Alfonso and the other two witnesses were cooperative and were not considered suspects, Jones said.

Harris was arrested in 2010 in Las Vegas on charges of pandering, kidnapping, sexual assault and coercion. He is also known by the name Ammar Asim Faruq Harris, and uses the nickname Jai’duh.

Alfonso’s arrest history includes soliciting prostitution, trespassing, possession of a stolen vehicle and grand larceny, trick roll, according to Metro Police.

On a networking website for models and photographers, someone who appears to be Harris posted a profile under the name Jai’duh.

The profile says Jai’duh is a fashion photographer looking for models, and includes samples of his work. The profile, created June 15, 2008, states: “Just relocated to Las Vegas from Atlanta. … So I’m fresh out here.”

Attempts to contact models who appeared to have worked with Harris were unsuccessful.

Harris had at least two twitter feeds, @NY and @jaiduh. The former was used more frequently and was deleted after the shooting, while the latter was seldom used and remains active but is a private account.

On social media, Harris flaunted a lavish lifestyle, posting videos of him counting $100 bills and partying in Miami and elsewhere.

A account that appears to belong to Harris includes pictures of stacks of cash harnessed by rubber bands, expensive luxury cars and a Carbon 15 .223 caliber pistol.

In one photo that looks to be a screen capture of an instant message conversation, someone tells Harris: “A ho with no instructions, will fail in self-destruction.”

Harris also posted a picture of a credit card for “AMG Lifestyle” with the caption “Filing taxes on em lol,” and identified himself as AMG Management on his Twitter account.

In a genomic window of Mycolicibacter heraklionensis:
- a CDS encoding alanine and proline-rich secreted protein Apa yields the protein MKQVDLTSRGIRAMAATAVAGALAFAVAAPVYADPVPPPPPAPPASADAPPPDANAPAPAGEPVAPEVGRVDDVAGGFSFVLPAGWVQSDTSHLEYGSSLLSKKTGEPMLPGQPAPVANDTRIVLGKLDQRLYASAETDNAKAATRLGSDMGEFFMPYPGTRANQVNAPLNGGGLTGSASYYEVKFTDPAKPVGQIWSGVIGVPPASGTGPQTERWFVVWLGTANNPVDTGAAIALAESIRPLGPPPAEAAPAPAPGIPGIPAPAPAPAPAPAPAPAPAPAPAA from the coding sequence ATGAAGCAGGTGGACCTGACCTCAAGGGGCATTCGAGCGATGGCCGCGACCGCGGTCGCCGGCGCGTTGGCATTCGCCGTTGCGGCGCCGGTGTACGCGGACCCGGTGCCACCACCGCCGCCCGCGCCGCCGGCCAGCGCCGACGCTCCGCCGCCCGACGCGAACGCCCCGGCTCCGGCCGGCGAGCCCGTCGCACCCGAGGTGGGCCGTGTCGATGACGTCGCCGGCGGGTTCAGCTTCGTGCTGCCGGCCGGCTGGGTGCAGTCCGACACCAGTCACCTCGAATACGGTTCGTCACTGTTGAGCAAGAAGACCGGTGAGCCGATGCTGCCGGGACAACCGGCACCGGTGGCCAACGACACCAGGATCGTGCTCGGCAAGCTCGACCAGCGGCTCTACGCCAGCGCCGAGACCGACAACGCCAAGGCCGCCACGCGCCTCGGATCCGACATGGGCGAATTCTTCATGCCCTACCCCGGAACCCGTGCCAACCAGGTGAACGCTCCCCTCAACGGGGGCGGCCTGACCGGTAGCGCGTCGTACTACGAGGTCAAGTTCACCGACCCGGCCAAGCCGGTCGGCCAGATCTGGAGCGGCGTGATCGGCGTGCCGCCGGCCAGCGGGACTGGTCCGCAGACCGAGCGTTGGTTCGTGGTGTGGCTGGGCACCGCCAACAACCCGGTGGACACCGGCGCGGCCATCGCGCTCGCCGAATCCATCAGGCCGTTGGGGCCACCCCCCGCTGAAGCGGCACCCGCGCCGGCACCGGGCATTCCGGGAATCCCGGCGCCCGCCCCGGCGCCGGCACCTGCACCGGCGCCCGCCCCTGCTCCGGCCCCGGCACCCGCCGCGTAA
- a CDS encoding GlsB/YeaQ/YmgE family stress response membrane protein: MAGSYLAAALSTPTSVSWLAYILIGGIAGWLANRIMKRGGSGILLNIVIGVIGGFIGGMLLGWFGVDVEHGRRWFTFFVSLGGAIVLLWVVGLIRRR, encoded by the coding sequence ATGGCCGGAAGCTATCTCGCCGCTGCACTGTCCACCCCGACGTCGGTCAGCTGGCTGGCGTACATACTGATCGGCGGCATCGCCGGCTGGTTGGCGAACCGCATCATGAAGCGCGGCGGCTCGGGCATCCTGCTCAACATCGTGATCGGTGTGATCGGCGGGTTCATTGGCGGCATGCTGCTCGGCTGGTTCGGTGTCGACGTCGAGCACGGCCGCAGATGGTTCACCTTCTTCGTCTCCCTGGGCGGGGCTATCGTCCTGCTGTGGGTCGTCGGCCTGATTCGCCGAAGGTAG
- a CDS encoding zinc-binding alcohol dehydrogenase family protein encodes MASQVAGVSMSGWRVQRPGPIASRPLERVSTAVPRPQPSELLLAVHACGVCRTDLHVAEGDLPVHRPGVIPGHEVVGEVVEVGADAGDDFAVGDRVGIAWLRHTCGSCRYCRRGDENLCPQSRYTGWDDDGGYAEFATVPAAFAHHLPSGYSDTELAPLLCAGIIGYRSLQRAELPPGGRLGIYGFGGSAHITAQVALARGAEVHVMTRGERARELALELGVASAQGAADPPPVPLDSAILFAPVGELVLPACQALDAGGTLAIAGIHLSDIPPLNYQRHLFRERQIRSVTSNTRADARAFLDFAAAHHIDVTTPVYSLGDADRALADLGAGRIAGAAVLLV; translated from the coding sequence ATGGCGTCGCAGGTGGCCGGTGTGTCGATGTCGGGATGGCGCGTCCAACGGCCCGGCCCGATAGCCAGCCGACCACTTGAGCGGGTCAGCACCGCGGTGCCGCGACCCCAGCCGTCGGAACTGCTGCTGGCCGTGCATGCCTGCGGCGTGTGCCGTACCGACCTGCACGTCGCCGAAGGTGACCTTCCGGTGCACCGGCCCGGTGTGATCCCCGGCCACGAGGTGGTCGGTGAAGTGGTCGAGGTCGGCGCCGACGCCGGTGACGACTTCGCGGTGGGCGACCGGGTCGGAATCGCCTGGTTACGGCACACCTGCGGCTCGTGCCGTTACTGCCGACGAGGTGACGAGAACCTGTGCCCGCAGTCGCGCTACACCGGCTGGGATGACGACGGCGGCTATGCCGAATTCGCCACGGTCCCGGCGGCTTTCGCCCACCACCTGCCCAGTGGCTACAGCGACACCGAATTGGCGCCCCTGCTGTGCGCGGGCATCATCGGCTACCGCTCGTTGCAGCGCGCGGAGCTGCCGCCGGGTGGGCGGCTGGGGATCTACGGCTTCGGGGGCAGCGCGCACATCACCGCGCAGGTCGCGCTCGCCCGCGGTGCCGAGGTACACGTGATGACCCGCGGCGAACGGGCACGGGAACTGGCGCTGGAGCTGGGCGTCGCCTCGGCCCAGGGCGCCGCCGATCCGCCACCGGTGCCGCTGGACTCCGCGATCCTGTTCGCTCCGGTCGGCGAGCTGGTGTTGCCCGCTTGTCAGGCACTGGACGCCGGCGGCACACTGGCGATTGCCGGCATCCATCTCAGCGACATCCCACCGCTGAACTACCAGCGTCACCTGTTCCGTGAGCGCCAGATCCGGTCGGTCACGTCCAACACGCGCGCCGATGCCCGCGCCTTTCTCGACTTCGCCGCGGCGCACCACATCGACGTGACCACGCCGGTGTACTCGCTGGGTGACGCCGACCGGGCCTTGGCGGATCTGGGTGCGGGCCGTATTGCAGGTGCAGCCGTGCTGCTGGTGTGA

A business entity search in Florida found an AMG Lifestyle Inc. registered to Alfonso.

Harris is scheduled to appear Monday morning in an L.A. courtroom on a fugitive warrant, Los Angeles County District Attorney Sandi Gibbons told Los Angeles Daily News. Next for Harris will be extradition back to Nevada, Metro indicated, where a warrant charging him with three counts of murder was issued Friday.

News of his arrest was greeted warmly.

“The Desert Cab family is just absolutely elated,” said Sandy Shaver, general manager of Desert Cab, the company whose taxi was involved in the collision that resulted in the deaths of Boldon and Sandra Sutton-Wasmund.

“It was so irritating that he was still out there. We couldn’t be happier right now,” Shaver said.

Shaver said word of the arrest spread rapidly on two-way radios used by drivers in their cabs.

“Nothing in the 20 years I’ve worked here has put such a weight on the company more than the loss of Michael (Boldon) and his passenger,” Shaver said. “It’s a big relief to us that he has been caught.”